Summary: Palestine - Conflict and Psyche
A Psychological and Political Analysis of the Middle East Conflict
Harald Haas/Andrea Plaschke
The Middle East conflict flared up again with the "Al Aqsa” intifadeh in September 2000, burying every hope for peace that was given raise to by the 1993 Oslo Process of mutual recognition of the State of Israel and the Palestinian Liberation Organization (PLO). That peace process was doomed to fail from the outset, however, as it neither met Palestinian expectations of gaining an independent state, nor satisfied Israel’s wish of continued unlimited control over the West Bank and Gazah. Conflict solution concepts proposed by international actors failed as well, as they represented a onedimensional politological view.
As opposed to that, the authors suggest a psychopolitical approach to the conflict, focussing on the traumatic defeats that the Palestinians and the Israelis experienced - the Palestinians with the Nakba, a defeat they suffered at the hands of the young state of Israel in 1948, and the Israelis with the Holocaust, the systematic eradication of Jews by the Nazis.
Both peoples are suffering from their respective national traumata which, by being continuously restaged, contribute to a cycle of violence that is handed down from generation to generation. Numerous examples of political speeches on both parts give evidence that the traumatization is passed on, causing the negotiations between Arabs and Jews to stall at the same point, over and over again. If one compares the lives of the leaders, Sharon and Arafat, one is surprised by the parallels, as far as traumatic childhood experiences, personal losses, and early shaping by militant organizations are concerned.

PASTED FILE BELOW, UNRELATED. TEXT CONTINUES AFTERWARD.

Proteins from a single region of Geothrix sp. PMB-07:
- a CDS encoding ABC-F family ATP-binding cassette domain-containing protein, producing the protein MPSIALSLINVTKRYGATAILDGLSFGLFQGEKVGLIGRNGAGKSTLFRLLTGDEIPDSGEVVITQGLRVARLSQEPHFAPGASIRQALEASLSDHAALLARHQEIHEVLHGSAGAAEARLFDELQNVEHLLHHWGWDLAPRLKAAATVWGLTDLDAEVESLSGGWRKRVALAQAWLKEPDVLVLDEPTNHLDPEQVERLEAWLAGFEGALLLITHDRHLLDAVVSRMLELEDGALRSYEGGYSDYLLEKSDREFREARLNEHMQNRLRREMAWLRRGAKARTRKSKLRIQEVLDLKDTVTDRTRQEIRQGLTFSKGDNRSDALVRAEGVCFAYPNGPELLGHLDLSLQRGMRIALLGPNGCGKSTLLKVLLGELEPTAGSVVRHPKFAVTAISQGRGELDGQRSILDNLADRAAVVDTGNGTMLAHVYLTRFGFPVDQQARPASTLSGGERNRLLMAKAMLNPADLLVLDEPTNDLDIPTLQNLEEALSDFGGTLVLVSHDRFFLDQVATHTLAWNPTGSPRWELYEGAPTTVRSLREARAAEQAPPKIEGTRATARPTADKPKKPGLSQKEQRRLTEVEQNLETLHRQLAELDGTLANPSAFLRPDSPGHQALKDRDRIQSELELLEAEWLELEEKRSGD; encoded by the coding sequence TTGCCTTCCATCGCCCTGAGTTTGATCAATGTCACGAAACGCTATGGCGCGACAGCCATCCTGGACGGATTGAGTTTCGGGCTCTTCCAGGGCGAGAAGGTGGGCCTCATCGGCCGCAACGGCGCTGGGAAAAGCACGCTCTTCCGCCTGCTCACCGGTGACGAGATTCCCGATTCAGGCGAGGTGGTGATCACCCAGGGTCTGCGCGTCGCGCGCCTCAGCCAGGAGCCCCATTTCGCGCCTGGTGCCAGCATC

A way out of this dilemma can only be achieved by pertinent mediation, as the "Harvard Negotiation Projects” suggests it. Instead of fighting over positions, which are often just a coverup for underlying problems, points of dispute should be decided on the basis of their importance and relevant content. The mediator, a neutral third party with equidistance to the conflict parties, should guide the process like a manager or film producer and lay down the rules for interacting. However, such a person is nowhere in sight in the Middle East, at the moment. Only under the protection of international peace troops could Israelis and Palestinians start the laborious process of coming to terms with their traumatic pasts. And after that, a mediator could be sought, who might then substantially contribute to a solution by mediating a settlement.
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